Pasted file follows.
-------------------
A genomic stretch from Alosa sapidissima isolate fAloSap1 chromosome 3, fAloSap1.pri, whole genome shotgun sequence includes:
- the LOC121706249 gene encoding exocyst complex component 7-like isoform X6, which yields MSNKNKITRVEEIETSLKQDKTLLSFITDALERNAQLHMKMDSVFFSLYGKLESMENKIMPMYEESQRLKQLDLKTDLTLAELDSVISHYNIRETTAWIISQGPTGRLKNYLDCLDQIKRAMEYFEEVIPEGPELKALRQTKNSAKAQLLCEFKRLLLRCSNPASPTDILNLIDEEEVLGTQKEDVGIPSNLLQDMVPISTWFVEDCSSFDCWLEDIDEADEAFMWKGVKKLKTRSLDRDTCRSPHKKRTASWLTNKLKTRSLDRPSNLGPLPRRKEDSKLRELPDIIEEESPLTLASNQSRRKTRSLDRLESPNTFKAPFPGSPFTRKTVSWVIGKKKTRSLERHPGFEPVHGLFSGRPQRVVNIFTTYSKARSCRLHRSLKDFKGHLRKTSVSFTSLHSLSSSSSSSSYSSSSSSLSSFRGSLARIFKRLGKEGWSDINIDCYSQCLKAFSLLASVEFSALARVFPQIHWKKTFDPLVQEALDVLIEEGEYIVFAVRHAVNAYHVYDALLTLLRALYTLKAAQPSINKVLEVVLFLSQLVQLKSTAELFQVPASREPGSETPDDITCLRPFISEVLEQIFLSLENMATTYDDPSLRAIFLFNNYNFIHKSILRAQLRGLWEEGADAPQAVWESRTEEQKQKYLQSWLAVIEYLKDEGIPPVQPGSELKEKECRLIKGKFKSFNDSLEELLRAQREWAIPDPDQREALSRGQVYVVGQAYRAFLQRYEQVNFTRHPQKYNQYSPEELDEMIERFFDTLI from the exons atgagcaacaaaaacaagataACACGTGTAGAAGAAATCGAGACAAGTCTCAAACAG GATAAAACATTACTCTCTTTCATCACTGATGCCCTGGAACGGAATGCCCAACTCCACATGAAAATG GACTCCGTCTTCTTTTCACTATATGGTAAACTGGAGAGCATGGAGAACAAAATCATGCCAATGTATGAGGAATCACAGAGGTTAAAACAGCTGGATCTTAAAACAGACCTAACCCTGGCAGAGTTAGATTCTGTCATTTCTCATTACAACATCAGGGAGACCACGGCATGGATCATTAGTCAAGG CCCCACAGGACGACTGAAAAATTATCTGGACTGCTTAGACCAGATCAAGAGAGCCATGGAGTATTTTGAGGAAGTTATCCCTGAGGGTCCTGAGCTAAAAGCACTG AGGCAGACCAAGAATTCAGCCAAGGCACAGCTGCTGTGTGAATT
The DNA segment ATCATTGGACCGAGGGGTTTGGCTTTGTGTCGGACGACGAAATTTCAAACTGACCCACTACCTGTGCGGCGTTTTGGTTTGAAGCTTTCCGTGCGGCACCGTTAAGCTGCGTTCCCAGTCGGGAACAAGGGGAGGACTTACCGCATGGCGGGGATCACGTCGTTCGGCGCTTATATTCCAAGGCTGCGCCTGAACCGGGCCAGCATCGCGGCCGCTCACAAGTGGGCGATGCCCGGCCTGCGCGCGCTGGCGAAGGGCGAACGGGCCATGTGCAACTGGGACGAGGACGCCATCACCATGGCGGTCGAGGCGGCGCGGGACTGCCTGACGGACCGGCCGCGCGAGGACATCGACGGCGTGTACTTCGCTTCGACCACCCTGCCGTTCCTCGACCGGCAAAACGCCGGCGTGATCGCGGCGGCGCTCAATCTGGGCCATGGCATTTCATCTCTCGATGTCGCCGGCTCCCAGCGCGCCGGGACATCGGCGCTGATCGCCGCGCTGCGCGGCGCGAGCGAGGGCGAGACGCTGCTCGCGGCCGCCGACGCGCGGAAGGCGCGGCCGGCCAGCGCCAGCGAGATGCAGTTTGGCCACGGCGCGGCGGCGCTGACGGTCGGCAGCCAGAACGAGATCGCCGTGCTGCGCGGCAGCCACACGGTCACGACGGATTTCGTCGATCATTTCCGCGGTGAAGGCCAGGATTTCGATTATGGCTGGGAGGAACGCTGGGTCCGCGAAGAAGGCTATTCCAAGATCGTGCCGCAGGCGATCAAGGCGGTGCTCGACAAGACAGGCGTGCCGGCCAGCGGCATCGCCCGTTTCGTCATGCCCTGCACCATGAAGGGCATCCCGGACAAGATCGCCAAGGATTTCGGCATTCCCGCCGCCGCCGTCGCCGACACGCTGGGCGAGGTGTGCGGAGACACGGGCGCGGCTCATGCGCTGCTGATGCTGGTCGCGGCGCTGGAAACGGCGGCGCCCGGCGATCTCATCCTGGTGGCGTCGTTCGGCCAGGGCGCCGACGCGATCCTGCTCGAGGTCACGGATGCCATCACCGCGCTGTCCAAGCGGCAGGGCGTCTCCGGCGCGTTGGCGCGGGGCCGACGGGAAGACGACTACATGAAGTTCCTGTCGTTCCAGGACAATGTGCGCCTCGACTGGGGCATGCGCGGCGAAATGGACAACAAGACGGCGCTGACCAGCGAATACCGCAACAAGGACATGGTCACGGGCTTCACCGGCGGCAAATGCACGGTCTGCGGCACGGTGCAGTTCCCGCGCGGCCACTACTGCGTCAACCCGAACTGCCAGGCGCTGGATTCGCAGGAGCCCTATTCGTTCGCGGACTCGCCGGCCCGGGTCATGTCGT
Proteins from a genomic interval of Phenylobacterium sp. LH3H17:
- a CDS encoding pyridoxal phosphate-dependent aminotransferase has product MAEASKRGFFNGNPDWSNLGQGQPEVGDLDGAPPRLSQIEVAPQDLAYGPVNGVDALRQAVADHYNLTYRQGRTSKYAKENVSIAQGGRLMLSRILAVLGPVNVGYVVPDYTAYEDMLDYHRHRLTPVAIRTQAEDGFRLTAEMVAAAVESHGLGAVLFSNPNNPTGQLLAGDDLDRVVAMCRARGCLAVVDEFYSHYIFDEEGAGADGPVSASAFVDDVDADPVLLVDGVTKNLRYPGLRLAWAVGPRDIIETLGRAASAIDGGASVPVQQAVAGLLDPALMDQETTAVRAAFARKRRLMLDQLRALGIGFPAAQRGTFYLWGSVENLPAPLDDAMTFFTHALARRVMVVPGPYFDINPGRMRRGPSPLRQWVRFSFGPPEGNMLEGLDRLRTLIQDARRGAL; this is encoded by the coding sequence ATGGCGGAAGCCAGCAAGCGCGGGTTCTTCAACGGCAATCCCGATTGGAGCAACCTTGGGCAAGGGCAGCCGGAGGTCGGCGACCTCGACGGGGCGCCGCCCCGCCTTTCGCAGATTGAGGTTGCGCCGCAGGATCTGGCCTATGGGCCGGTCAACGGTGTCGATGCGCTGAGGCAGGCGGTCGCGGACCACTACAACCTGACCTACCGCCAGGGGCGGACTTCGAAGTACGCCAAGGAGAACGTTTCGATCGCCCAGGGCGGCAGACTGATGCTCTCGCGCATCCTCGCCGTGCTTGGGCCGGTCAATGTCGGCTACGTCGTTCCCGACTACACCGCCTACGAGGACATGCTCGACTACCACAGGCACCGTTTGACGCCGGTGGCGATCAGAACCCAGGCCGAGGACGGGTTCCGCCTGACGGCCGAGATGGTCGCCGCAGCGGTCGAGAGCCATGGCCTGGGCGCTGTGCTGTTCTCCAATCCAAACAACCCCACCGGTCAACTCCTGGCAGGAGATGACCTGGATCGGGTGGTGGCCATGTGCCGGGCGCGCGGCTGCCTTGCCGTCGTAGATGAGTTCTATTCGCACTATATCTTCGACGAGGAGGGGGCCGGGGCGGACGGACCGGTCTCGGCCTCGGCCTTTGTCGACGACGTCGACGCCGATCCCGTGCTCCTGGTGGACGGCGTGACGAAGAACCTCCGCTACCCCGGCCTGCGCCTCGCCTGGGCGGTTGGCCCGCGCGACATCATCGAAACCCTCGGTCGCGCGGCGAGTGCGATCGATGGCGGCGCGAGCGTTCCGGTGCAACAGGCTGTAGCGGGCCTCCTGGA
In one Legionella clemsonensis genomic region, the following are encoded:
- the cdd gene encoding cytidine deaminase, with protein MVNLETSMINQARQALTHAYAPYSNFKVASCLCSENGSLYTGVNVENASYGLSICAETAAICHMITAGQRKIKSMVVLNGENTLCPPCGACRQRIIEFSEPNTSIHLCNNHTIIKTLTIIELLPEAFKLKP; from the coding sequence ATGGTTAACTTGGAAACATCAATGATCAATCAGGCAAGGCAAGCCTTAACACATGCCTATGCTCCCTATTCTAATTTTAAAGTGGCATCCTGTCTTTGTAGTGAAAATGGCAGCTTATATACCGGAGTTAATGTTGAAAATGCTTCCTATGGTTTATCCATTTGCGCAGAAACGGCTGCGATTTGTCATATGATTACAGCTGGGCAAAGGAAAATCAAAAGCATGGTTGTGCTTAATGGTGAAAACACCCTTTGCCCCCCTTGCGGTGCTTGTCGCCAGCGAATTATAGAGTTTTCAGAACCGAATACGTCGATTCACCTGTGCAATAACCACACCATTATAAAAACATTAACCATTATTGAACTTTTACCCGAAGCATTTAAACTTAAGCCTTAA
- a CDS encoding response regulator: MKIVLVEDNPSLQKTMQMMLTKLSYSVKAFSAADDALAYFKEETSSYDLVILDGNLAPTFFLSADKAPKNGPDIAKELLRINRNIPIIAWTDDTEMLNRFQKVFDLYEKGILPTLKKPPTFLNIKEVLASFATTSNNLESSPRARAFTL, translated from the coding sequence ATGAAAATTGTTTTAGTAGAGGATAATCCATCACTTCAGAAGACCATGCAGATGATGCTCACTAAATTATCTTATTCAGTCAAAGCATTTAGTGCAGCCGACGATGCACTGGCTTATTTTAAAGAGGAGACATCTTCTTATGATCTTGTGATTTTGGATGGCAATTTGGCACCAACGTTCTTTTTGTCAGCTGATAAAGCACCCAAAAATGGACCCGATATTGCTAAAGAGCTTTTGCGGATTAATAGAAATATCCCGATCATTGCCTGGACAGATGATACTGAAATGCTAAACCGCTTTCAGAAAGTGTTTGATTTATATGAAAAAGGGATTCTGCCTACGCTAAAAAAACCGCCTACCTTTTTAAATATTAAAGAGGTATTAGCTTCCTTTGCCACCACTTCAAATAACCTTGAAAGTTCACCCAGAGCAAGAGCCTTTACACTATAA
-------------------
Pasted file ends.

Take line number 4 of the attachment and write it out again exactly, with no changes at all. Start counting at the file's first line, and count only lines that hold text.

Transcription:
Proteins from a genomic interval of Phenylobacterium sp. LH3H17: